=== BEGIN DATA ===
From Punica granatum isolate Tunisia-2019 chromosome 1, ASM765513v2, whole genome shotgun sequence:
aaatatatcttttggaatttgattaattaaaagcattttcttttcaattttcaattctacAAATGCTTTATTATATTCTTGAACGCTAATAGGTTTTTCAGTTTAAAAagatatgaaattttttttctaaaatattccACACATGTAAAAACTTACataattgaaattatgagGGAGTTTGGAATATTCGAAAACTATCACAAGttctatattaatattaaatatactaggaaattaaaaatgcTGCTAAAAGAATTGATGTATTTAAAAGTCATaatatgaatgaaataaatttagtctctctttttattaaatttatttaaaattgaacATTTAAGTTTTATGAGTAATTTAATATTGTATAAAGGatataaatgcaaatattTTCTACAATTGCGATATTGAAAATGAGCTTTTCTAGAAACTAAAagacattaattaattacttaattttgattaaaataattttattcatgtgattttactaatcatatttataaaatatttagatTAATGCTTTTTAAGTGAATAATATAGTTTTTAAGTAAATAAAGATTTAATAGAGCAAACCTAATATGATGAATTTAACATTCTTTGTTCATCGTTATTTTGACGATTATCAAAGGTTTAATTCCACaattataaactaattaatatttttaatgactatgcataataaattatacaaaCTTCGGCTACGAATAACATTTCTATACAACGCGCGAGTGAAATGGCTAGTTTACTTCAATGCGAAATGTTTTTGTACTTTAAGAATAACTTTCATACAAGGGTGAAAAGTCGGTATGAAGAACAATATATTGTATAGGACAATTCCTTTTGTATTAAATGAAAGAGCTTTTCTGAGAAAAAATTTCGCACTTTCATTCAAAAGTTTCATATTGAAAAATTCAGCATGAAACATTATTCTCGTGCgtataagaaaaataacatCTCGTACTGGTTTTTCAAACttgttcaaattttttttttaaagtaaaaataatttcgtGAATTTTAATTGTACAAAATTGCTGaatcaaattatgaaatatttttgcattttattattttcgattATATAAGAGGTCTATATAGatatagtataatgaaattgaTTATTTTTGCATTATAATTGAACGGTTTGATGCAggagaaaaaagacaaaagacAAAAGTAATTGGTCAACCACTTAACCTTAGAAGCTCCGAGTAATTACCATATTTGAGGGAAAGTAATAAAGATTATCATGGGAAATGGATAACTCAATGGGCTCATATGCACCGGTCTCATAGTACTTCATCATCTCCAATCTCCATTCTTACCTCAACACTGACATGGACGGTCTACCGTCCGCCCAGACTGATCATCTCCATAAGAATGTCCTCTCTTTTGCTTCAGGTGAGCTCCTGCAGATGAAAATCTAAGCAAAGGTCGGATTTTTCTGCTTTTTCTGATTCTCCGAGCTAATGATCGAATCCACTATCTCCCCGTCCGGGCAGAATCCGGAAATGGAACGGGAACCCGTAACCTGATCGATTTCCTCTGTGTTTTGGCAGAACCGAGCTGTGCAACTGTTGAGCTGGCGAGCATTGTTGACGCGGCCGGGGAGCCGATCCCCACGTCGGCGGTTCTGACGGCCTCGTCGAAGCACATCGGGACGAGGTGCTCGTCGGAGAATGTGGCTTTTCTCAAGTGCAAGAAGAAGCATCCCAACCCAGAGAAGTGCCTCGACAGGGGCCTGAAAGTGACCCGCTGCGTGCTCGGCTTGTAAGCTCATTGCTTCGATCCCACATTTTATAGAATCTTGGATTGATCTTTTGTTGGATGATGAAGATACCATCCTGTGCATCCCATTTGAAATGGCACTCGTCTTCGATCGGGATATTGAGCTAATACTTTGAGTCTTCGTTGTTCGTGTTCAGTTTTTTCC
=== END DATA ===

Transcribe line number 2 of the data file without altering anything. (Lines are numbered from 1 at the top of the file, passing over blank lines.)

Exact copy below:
aaatatatcttttggaatttgattaattaaaagcattttcttttcaattttcaattctacAAATGCTTTATTATATTCTTGAACGCTAATAGGTTTTTCAGTTTAAAAagatatgaaattttttttctaaaatattccACACATGTAAAAACTTACataattgaaattatgagGGAGTTTGGAATATTCGAAAACTATCACAAGttctatattaatattaaatatactaggaaattaaaaatgcTGCTAAAAGAATTGATGTATTTAAAAGTCATaatatgaatgaaataaatttagtctctctttttattaaatttatttaaaattgaacATTTAAGTTTTATGAGTAATTTAATATTGTATAAAGGatataaatgcaaatattTTCTACAATTGCGATATTGAAAATGAGCTTTTCTAGAAACTAAAagacattaattaattacttaattttgattaaaataattttattcatgtgattttactaatcatatttataaaatatttagatTAATGCTTTTTAAGTGAATAATATAGTTTTTAAGTAAATAAAGATTTAATAGAGCAAACCTAATATGATGAATTTAACATTCTTTGTTCATCGTTATTTTGACGATTATCAAAGGTTTAATTCCACaattataaactaattaatatttttaatgactatgcataataaattatacaaaCTTCGGCTACGAATAACATTTCTATACAACGCGCGAGTGAAATGGCTAGTTTACTTCAATGCGAAATGTTTTTGTACTTTAAGAATAACTTTCATACAAGGGTGAAAAGTCGGTATGAAGAACAATATATTGTATAGGACAATTCCTTTTGTATTAAATGAAAGAGCTTTTCTGAGAAAAAATTTCGCACTTTCATTCAAAAGTTTCATATTGAAAAATTCAGCATGAAACATTATTCTCGTGCgtataagaaaaataacatCTCGTACTGGTTTTTCAAACttgttcaaattttttttttaaagtaaaaataatttcgtGAATTTTAATTGTACAAAATTGCTGaatcaaattatgaaatatttttgcattttattattttcgattATATAAGAGGTCTATATAGatatagtataatgaaattgaTTATTTTTGCATTATAATTGAACGGTTTGATGCAggagaaaaaagacaaaagacAAAAGTAATTGGTCAACCACTTAACCTTAGAAGCTCCGAGTAATTACCATATTTGAGGGAAAGTAATAAAGATTATCATGGGAAATGGATAACTCAATGGGCTCATATGCACCGGTCTCATAGTACTTCATCATCTCCAATCTCCATTCTTACCTCAACACTGACATGGACGGTCTACCGTCCGCCCAGACTGATCATCTCCATAAGAATGTCCTCTCTTTTGCTTCAGGTGAGCTCCTGCAGATGAAAATCTAAGCAAAGGTCGGATTTTTCTGCTTTTTCTGATTCTCCGAGCTAATGATCGAATCCACTATCTCCCCGTCCGGGCAGAATCCGGAAATGGAACGGGAACCCGTAACCTGATCGATTTCCTCTGTGTTTTGGCAGAACCGAGCTGTGCAACTGTTGAGCTGGCGAGCATTGTTGACGCGGCCGGGGAGCCGATCCCCACGTCGGCGGTTCTGACGGCCTCGTCGAAGCACATCGGGACGAGGTGCTCGTCGGAGAATGTGGCTTTTCTCAAGTGCAAGAAGAAGCATCCCAACCCAGAGAAGTGCCTCGACAGGGGCCTGAAAGTGACCCGCTGCGTGCTCGGCTTGTAAGCTCATTGCTTCGATCCCACATTTTATAGAATCTTGGATTGATCTTTTGTTGGATGATGAAGATACCATCCTGTGCATCCCATTTGAAATGGCACTCGTCTTCGATCGGGATATTGAGCTAATACTTTGAGTCTTCGTTGTTCGTGTTCAGTTTTTTCC